Space Filling Cubic Polyhedra.

The cubic honeycomb is the only regular honeycomb in Euclidian 3-space. There are only 5 parallelohedra, three of them having cubic symmetry. They are the Wigner-Seitz cells of the primitive, body-centered and face-centered cubic lattices (see fig. 1)

Fig.1 Wigner Seitz cells of the body-centered, face-centered and primitivecubic honeycombs. In the lower half of the picture the corresponding basic polyhedra are shown from which the WS-cells may be obtained by applying all possible cubic mirror operations.

The cube can be divided into 48 tetrahedra by the mirror planes of the cubic system. It is in fact a first type Hill tetrahedron

The basic tetrahedron of the primitive cube can be divided into two identical halves for the body-centered cubic Wigner-Seitz cell, or truncated octahedron, and into four identical basic polyhedra for the face-centered cubic Wigner-Seitz cell, the rhombic dodecahedron.

The truncated octahedron is not the only space filling polyhedron on a body centered cubic lattice, because the basic tetrahedron of the primitive cube can be divided into identical halves in many different ways by a separation plane containing the twofold axis connecting the two halves (fig.2). Two of the polyhedra obtained in this way are the Hill tetrahedra type 2 and 3.

Fig. 2 Left: Plane disecting the basic cubic tetrahedron containing a two-fold axis.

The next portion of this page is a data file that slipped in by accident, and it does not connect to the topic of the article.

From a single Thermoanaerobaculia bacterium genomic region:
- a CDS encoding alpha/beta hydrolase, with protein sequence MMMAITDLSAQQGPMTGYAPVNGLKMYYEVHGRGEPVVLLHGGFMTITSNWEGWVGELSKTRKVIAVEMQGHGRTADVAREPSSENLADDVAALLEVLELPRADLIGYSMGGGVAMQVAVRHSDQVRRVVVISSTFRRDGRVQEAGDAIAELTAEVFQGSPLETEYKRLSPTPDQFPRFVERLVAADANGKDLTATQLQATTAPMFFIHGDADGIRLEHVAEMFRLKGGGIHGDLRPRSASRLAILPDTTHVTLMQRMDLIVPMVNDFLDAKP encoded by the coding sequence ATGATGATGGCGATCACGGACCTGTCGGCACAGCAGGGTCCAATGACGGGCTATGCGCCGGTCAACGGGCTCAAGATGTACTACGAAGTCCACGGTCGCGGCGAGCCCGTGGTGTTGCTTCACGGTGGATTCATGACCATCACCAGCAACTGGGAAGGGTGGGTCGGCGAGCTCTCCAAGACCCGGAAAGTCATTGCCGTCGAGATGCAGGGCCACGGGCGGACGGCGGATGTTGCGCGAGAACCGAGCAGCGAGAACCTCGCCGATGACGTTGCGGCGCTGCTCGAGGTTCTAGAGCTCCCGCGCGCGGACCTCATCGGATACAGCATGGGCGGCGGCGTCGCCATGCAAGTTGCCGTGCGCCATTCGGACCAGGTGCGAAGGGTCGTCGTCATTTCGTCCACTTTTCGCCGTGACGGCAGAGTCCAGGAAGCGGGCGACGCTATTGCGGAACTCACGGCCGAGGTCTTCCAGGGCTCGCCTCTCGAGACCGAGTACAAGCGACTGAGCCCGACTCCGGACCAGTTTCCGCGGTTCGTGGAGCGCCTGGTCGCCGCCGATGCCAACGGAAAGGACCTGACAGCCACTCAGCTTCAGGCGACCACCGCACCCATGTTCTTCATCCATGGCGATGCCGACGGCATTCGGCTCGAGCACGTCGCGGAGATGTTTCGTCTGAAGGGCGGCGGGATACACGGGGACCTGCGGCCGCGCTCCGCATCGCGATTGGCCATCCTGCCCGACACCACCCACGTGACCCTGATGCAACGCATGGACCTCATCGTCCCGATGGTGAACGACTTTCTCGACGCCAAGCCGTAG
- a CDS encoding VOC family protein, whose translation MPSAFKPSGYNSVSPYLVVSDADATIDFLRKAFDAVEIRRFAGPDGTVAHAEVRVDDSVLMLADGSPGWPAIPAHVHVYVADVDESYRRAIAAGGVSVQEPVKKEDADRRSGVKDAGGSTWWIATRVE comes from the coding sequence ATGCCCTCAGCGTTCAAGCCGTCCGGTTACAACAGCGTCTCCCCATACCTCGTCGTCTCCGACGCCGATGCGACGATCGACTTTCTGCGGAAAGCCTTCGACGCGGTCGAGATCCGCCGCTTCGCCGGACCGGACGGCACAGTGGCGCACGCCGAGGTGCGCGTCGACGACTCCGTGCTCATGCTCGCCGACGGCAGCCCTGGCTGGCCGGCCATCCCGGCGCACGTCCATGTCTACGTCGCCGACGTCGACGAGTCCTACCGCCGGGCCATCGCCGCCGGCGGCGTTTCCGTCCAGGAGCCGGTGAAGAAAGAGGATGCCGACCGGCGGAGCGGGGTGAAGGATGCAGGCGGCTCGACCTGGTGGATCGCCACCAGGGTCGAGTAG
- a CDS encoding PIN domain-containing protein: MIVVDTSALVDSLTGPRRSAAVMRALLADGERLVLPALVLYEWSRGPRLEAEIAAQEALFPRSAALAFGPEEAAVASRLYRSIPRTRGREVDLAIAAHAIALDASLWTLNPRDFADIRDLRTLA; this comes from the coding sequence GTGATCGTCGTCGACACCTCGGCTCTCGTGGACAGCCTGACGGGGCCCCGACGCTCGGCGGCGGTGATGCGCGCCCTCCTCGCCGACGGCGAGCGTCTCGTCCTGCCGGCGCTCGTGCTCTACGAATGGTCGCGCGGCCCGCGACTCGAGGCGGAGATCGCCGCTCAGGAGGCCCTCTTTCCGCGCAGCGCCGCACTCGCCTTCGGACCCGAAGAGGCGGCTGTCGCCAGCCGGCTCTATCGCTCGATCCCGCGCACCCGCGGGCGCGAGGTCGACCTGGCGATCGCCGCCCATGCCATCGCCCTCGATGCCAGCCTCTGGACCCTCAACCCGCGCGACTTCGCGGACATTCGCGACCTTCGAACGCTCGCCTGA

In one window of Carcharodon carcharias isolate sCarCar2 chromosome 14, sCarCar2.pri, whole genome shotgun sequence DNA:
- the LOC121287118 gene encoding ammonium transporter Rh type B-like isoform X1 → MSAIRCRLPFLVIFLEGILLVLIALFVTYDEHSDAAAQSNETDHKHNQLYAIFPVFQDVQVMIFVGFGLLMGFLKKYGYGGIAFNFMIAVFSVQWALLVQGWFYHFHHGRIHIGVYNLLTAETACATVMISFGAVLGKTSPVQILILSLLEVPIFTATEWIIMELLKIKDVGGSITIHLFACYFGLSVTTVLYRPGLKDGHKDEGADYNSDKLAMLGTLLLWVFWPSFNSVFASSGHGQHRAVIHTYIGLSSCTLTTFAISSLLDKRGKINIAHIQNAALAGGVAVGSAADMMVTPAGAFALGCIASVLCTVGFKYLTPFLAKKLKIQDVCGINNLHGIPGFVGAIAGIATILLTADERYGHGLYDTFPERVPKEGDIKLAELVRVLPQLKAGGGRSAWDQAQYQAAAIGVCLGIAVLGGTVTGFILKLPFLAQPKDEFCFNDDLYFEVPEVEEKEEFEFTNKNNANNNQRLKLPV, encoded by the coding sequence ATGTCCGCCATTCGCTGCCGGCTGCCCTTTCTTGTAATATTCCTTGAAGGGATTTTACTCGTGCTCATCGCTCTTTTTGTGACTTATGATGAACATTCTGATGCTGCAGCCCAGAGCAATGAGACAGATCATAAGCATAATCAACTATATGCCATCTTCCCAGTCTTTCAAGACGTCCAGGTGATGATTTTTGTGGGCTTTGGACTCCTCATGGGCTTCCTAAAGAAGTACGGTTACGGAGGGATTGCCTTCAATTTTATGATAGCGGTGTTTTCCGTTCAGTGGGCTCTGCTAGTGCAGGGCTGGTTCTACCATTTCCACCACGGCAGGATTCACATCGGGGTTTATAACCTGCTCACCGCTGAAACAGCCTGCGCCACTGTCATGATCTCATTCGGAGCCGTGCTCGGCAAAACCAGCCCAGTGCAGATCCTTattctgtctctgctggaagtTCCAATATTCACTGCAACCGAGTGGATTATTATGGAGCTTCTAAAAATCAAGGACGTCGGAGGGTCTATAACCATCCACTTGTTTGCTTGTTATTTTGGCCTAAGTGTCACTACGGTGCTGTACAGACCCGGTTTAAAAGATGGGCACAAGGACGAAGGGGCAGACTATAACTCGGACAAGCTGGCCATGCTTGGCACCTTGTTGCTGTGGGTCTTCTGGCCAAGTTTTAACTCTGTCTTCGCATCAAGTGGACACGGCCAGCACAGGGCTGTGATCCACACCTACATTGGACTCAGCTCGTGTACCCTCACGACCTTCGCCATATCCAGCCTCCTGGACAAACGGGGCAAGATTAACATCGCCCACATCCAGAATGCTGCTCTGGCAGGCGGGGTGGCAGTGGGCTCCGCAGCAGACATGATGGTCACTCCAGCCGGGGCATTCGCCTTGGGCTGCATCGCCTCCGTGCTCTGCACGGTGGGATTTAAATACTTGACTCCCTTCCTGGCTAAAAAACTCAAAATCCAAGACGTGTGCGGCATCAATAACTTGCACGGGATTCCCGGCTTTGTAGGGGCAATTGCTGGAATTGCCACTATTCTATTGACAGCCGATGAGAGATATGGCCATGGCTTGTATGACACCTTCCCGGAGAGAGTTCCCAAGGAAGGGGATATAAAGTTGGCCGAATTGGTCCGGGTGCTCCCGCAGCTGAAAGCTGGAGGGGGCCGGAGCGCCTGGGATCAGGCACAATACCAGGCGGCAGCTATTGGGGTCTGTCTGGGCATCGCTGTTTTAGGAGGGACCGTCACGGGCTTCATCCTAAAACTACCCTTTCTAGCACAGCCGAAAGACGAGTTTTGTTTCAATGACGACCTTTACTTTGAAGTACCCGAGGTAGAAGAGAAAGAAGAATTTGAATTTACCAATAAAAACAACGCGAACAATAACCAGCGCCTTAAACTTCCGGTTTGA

Right: By applying all possible cubic mirror planes an infinite polytopic surface is obtained, separating two congruent infinite polyhedra.

All examples of the bcc spacefilling polyhedra shown in fig.3 are non-convex in contrast to the truncated octahedron, the WS cell.

The magenta object is the well-known stellated rhombic dodecahedron, also known as the Escher solid. The basic tetrahedron is a combination of two basic tetrahedra of the fcc Wigner Seitz cell . The separation plane contains the face center of the cube. Its basic tetrahedron is a Hill type 2 tetrahedron.

The grey object is a cubic cross. The separation plane contains a point halfway the cube edge and a face center.

The orange object is special, because the separation plane contains the cube center. Its basic tetrahedron is a Hill type 3 tetrahedron. The honeycomb can alternatively be built by the space filling star-shaped hexadecahedron ( in projection looking like a wind rose) shown in the upper left part of the picture. In the space filling tiling six of these stars have a body diagonal of the cube in common. These stars fit into the slots at the cube edges. In fig. 4 resin prints of the wind-rose-like objects are shown.

Fig. 3 Space filling polyhedra on a body centered cubic lattice..

The dividing surface does not have to be planar as long as it is also twofold rotation symmetric in the the way described previously. A famous example is the Schwartz primitive minimal surface . It looks somewhat like the yellow polyhedron, but the cross section with the cube surface is a circle instead of an octagon.

Fig. 4. 3d resin prints of Wind Rose polyhedra.